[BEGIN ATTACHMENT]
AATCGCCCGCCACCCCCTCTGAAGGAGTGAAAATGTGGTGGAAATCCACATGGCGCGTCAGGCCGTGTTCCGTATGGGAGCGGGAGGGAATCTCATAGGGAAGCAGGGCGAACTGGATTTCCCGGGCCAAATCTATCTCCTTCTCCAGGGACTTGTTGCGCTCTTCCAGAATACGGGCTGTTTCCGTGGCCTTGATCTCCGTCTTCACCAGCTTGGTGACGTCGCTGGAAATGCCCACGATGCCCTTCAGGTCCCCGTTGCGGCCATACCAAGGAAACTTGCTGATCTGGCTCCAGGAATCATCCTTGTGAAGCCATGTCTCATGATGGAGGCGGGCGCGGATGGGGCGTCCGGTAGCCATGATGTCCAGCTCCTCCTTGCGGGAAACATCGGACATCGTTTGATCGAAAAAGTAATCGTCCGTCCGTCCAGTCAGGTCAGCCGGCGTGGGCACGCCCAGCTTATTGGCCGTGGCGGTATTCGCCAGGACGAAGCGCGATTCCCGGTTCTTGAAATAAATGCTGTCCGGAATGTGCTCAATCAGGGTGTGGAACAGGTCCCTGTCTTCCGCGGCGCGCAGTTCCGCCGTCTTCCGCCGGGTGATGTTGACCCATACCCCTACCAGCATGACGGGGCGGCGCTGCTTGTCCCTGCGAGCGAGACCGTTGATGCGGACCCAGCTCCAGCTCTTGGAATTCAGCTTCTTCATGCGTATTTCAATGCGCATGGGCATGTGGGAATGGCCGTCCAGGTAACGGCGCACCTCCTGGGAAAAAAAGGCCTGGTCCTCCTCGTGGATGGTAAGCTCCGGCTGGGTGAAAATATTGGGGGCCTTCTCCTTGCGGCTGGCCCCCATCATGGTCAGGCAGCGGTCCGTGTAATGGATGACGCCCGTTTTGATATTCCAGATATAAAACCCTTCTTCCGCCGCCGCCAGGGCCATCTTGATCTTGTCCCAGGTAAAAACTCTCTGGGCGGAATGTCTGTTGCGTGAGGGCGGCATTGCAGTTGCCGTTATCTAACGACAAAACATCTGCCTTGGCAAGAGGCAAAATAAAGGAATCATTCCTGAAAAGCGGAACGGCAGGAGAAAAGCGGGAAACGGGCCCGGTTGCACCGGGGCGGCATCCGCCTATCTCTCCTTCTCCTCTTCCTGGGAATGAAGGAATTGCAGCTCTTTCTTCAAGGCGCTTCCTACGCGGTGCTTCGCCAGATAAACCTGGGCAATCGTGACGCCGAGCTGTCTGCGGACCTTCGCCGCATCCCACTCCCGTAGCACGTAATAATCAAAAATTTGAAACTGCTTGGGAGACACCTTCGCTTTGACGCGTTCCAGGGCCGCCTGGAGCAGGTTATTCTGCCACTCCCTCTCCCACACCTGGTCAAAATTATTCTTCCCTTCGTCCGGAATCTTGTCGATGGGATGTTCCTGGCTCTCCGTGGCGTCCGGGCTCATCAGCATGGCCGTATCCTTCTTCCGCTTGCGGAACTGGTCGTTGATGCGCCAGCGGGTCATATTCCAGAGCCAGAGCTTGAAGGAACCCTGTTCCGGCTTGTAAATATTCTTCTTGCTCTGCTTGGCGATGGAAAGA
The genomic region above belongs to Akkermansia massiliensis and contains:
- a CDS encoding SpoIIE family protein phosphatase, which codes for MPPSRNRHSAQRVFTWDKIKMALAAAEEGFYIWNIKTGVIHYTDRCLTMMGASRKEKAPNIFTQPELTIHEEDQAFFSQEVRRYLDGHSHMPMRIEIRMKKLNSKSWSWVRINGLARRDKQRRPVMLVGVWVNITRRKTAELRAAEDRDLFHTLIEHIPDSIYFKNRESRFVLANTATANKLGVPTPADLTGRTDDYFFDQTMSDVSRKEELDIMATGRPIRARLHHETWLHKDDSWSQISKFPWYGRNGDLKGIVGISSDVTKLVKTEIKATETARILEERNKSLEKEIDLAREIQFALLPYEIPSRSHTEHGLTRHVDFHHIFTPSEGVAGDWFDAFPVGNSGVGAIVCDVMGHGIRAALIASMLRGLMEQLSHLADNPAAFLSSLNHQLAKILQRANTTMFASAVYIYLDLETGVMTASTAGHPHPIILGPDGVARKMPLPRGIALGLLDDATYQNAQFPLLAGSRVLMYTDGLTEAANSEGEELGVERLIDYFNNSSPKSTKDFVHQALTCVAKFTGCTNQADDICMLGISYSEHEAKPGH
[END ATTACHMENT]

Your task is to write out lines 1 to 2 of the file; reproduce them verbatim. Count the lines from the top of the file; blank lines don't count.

AATCGCCCGCCACCCCCTCTGAAGGAGTGAAAATGTGGTGGAAATCCACATGGCGCGTCAGGCCGTGTTCCGTATGGGAGCGGGAGGGAATCTCATAGGGAAGCAGGGCGAACTGGATTTCCCGGGCCAAATCTATCTCCTTCTCCAGGGACTTGTTGCGCTCTTCCAGAATACGGGCTGTTTCCGTGGCCTTGATCTCCGTCTTCACCAGCTTGGTGACGTCGCTGGAAATGCCCACGATGCCCTTCAGGTCCCCGTTGCGGCCATACCAAGGAAACTTGCTGATCTGGCTCCAGGAATCATCCTTGTGAAGCCATGTCTCATGATGGAGGCGGGCGCGGATGGGGCGTCCGGTAGCCATGATGTCCAGCTCCTCCTTGCGGGAAACATCGGACATCGTTTGATCGAAAAAGTAATCGTCCGTCCGTCCAGTCAGGTCAGCCGGCGTGGGCACGCCCAGCTTATTGGCCGTGGCGGTATTCGCCAGGACGAAGCGCGATTCCCGGTTCTTGAAATAAATGCTGTCCGGAATGTGCTCAATCAGGGTGTGGAACAGGTCCCTGTCTTCCGCGGCGCGCAGTTCCGCCGTCTTCCGCCGGGTGATGTTGACCCATACCCCTACCAGCATGACGGGGCGGCGCTGCTTGTCCCTGCGAGCGAGACCGTTGATGCGGACCCAGCTCCAGCTCTTGGAATTCAGCTTCTTCATGCGTATTTCAATGCGCATGGGCATGTGGGAATGGCCGTCCAGGTAACGGCGCACCTCCTGGGAAAAAAAGGCCTGGTCCTCCTCGTGGATGGTAAGCTCCGGCTGGGTGAAAATATTGGGGGCCTTCTCCTTGCGGCTGGCCCCCATCATGGTCAGGCAGCGGTCCGTGTAATGGATGACGCCCGTTTTGATATTCCAGATATAAAACCCTTCTTCCGCCGCCGCCAGGGCCATCTTGATCTTGTCCCAGGTAAAAACTCTCTGGGCGGAATGTCTGTTGCGTGAGGGCGGCATTGCAGTTGCCGTTATCTAACGACAAAACATCTGCCTTGGCAAGAGGCAAAATAAAGGAATCATTCCTGAAAAGCGGAACGGCAGGAGAAAAGCGGGAAACGGGCCCGGTTGCACCGGGGCGGCATCCGCCTATCTCTCCTTCTCCTCTTCCTGGGAATGAAGGAATTGCAGCTCTTTCTTCAAGGCGCTTCCTACGCGGTGCTTCGCCAGATAAACCTGGGCAATCGTGACGCCGAGCTGTCTGCGGACCTTCGCCGCATCCCACTCCCGTAGCACGTAATAATCAAAAATTTGAAACTGCTTGGGAGACACCTTCGCTTTGACGCGTTCCAGGGCCGCCTGGAGCAGGTTATTCTGCCACTCCCTCTCCCACACCTGGTCAAAATTATTCTTCCCTTCGTCCGGAATCTTGTCGATGGGATGTTCCTGGCTCTCCGTGGCGTCCGGGCTCATCAGCATGGCCGTATCCTTCTTCCGCTTGCGGAACTGGTCGTTGATGCGCCAGCGGGTCATATTCCAGAGCCAGAGCTTGAAGGAACCCTGTTCCGGCTTGTAAATATTCTTCTTGCTCTGCTTGGCGATGGAAAGA
The genomic region above belongs to Akkermansia massiliensis and contains: